05 Feb Super Subs: How to Stand Out as a Substitute Teacher
Super Subs: How to Stand Out (in a good way!) as a Substitute Teacher
If you have been a substitute teacher for any length of time you probably already know all too well that it can be hard to make a lasting mark. Often you switch classrooms and schools and learning new philosophies, curriculums, and name after name after name.
While it can feel exciting to have a fresh opportunity to connect to new children and to learn new ways of doing familiar things, it also can be difficult to feel like you’re standing out as a powerful contributor to the classroom.
Here are 4 ways to elevate yourself to “Super Sub” status, and stand out as a substitute teacher:
A Super substitute teacher is always Prepared:
This one is basic but important. Being prepared doesn’t mean coming with your water bottle and snack bag in hand. It means being on time (being early so you can be in your assigned classroom when your shift begins). It means dressing for the work you will be doing. It means having a few tricks up your sleeve that you can use to help support the classroom. Maybe it’s a few songs you like to sing with the kids, or a fun outdoor game you know they will like. Having some easy to implement activities at-the-ready can make things go smoother. It means calming any anxious thoughts or distractions before walking into the classroom because even the littlest kiddos can pick up on our bad mood and it can change the atmosphere really quickly. If you want to stand out as a sub, be sure to arrive prepared in all manner for the day and willing to do the work as requested.
a super substitute teacher remembers: Kindness Counts!
Once I was walking through Target after having had a tough day (retail therapy, anyone?) and a lady approached me, gave me a huge smile, and said, “I really like your top and thought you should hear that.” That was it. The tough day melted like snow. Her little comment and smile were enough to turn my bad day around. It can be difficult going from room to room or school to school but try to remember that the children you are serving deserve care that is led with kindness. We don’t know what kind of environment they go home to, so all we can do is our best to make the time we spend with them sweet and joyful. Try to smile and find something encouraging to say to the children and the teachers and you will inevitably leave a mark that is hard to forget.
A super Substitute teacher Takes Initiative:
This might seem tricky as a sub because you want to show respect to the Lead teacher, but this is an important one to stand out as a super sub. Taking initiative doesn’t mean stepping on toes or blazing a new way through the room. It means scanning the environment for ways you can step ahead to help make the way forward a little easier. You see on the schedule that snack is at 9:15, so at 9 you begin helping the children wash their hands. You notice the lead teacher is trying to set up an art project and the children are climbing all over to see what it is, so you call them to the carpet for a quick game of Simon Says to buy the Lead some time to finish setting up. You see the box of toys that need to be cleaned and you clean them. Taking initiative in a respectful manner is an important skill that allows you to stand out in the best possible way.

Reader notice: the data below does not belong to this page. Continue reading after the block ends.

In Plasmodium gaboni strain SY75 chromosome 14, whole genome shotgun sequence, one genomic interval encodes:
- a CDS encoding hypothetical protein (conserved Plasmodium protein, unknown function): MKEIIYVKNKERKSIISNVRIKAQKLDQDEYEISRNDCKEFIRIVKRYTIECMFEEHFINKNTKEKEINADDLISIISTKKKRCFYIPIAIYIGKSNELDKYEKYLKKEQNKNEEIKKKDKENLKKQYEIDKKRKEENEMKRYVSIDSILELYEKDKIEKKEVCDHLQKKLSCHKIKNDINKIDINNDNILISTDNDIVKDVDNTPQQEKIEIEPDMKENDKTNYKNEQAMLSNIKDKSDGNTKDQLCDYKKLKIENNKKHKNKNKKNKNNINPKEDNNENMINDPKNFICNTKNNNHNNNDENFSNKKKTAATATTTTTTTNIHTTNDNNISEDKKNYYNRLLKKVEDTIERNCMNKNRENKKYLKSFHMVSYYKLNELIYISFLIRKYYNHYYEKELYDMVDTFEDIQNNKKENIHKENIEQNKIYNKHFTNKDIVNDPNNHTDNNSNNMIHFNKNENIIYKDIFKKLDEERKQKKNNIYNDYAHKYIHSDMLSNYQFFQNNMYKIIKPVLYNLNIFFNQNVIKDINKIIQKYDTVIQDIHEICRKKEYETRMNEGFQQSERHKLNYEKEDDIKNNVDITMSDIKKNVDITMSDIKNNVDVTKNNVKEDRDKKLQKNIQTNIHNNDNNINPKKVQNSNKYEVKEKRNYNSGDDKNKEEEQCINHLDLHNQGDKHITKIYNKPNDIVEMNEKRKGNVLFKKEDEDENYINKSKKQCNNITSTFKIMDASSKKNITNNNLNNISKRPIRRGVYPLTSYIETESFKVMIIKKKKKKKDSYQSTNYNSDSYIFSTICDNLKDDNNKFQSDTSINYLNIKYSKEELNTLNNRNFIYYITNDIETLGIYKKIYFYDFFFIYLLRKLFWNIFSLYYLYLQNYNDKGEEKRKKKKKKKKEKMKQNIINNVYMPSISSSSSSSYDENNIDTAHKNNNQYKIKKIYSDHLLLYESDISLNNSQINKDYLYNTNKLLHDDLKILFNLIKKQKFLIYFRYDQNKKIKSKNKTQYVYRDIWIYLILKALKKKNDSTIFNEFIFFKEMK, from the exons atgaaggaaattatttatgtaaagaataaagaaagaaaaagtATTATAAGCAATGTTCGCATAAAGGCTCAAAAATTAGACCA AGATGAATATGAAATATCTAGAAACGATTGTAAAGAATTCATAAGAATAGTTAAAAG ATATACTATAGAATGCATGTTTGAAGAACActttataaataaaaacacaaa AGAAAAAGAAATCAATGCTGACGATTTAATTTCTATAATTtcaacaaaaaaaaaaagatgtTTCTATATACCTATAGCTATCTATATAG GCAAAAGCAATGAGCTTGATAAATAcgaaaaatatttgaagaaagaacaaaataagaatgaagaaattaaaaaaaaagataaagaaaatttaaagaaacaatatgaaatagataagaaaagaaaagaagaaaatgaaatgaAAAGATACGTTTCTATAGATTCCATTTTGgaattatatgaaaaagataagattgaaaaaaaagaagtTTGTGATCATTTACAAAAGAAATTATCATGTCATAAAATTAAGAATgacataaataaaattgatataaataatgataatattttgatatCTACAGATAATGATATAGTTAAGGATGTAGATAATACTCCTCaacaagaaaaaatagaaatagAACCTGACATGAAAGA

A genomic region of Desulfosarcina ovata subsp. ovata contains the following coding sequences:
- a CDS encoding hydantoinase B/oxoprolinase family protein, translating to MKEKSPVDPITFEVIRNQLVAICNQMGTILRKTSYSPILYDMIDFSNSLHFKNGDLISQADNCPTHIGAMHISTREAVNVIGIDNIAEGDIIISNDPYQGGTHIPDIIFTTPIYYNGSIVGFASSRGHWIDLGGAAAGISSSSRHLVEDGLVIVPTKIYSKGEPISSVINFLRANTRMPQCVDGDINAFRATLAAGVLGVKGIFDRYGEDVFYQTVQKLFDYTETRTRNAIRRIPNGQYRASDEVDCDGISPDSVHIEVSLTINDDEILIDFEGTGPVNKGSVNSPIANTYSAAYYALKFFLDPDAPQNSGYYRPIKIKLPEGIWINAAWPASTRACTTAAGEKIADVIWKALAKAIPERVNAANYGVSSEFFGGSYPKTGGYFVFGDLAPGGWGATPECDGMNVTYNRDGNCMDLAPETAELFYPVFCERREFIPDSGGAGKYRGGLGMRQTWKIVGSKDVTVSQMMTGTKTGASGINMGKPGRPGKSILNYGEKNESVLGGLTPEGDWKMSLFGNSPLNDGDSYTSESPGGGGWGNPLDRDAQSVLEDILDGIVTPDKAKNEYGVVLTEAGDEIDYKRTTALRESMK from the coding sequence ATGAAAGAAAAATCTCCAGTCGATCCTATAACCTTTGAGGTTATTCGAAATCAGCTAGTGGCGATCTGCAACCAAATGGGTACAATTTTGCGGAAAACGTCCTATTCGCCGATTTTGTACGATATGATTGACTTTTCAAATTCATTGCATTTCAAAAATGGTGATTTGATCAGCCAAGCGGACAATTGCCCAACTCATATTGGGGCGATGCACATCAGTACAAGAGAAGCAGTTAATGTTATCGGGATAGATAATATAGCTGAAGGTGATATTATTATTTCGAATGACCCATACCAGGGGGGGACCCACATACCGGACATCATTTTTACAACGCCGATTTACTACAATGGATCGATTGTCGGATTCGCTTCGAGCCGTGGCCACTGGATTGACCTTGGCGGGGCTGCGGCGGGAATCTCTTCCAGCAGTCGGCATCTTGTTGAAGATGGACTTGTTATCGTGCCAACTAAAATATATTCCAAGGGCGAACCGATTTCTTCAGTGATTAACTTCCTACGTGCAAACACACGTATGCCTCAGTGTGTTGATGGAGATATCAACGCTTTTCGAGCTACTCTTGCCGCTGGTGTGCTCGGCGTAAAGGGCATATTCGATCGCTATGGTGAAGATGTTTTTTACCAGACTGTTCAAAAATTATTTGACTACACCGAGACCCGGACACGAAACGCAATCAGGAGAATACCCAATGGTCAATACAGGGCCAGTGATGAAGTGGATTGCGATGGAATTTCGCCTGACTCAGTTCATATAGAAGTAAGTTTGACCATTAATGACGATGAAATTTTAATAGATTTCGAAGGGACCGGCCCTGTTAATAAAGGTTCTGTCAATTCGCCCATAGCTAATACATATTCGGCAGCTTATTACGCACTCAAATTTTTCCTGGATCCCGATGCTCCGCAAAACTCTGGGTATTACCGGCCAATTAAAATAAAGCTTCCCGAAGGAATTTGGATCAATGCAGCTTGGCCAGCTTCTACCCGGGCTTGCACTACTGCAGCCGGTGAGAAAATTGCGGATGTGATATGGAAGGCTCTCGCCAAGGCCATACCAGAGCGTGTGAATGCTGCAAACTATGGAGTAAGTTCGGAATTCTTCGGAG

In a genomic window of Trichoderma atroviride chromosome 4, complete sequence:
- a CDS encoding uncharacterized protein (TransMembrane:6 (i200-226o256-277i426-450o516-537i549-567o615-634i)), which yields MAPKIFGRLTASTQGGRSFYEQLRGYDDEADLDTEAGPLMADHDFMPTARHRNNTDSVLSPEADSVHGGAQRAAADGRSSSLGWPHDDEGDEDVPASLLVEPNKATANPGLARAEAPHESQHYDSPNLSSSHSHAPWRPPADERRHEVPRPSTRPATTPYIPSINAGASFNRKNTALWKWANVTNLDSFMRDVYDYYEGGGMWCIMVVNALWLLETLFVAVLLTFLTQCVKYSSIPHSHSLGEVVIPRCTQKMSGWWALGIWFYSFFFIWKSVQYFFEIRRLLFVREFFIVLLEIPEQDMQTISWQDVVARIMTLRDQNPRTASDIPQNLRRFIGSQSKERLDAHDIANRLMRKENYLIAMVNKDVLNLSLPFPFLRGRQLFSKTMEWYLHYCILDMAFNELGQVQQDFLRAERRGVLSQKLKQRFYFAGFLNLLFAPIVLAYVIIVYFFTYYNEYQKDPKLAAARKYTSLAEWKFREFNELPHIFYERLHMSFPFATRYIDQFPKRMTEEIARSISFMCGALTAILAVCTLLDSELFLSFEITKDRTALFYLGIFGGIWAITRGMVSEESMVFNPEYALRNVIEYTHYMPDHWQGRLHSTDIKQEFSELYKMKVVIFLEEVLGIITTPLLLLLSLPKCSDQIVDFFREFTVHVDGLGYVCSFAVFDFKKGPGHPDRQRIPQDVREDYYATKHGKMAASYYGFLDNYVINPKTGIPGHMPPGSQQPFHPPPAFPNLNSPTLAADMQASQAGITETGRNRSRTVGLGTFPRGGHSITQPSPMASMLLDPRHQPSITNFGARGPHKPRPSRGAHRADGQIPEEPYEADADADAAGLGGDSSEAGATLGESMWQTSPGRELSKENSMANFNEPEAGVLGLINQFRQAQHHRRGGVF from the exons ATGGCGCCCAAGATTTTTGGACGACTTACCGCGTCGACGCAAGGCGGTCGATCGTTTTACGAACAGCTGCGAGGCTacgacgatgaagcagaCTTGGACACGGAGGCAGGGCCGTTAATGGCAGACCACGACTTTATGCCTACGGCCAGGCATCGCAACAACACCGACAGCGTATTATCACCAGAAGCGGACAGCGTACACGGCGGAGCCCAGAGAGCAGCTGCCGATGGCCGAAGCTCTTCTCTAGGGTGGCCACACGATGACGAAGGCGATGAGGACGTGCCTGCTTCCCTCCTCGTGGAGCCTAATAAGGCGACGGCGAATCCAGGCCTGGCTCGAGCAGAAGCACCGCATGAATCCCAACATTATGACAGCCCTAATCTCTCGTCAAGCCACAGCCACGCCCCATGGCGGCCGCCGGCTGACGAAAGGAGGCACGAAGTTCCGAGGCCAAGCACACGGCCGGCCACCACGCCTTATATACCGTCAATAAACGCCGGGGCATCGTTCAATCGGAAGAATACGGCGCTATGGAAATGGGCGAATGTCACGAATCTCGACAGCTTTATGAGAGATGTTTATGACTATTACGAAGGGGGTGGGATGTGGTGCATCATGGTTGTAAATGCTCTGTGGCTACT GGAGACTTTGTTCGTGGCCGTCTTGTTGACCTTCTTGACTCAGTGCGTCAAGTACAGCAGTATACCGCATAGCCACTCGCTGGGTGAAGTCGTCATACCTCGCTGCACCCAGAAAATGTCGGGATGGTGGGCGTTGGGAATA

A super substitute teacher will Own Your ‘Oops’:
As super as you are, everyone makes mistakes. So, if you’ve never made a mistake I hate to break it to you, but it’s bound to happen at some point. When that happens it’s best to own it and move forward with the commitment to do better. Being able to admit when you’re wrong is one of the marks of a solid leader. Becoming defensive or combative does little to make the situation better and can lead to tension that may negatively affect your professional relationships. Of course, speak up to support yourself when you need to, but if you know you’ve made a mistake, owning up to it goes a long way in establishing respect among your peers.
So, there you have it. 4 easy to implement, but highly effective ways to establish yourself as a Super Substitute. What would you add?
Contributing Expert Author
Samantha Reeves, M.A.
Samantha has over 25 years of experience in the field of child development. She has worked in all manner of professions as they relate to children including beginning her career as a floater teacher with 3 units, to a multisite center
regional director, and most recently, a professor in the Child and Adolescent Studies department at CSUF.
Samantha earned her B.S. at Cal State Fullerton in the same department she would later instruct in. She has a M.A. in Clinical Psychology from Pepperdine University where she focused her research on attachment theory and attachment related disorders.
Samantha lives in Anaheim Hills with her husband and 4 children. She recently made the decision to put her teaching career on pause to stay home with her kids, but plans to return to the classroom in some format in the future.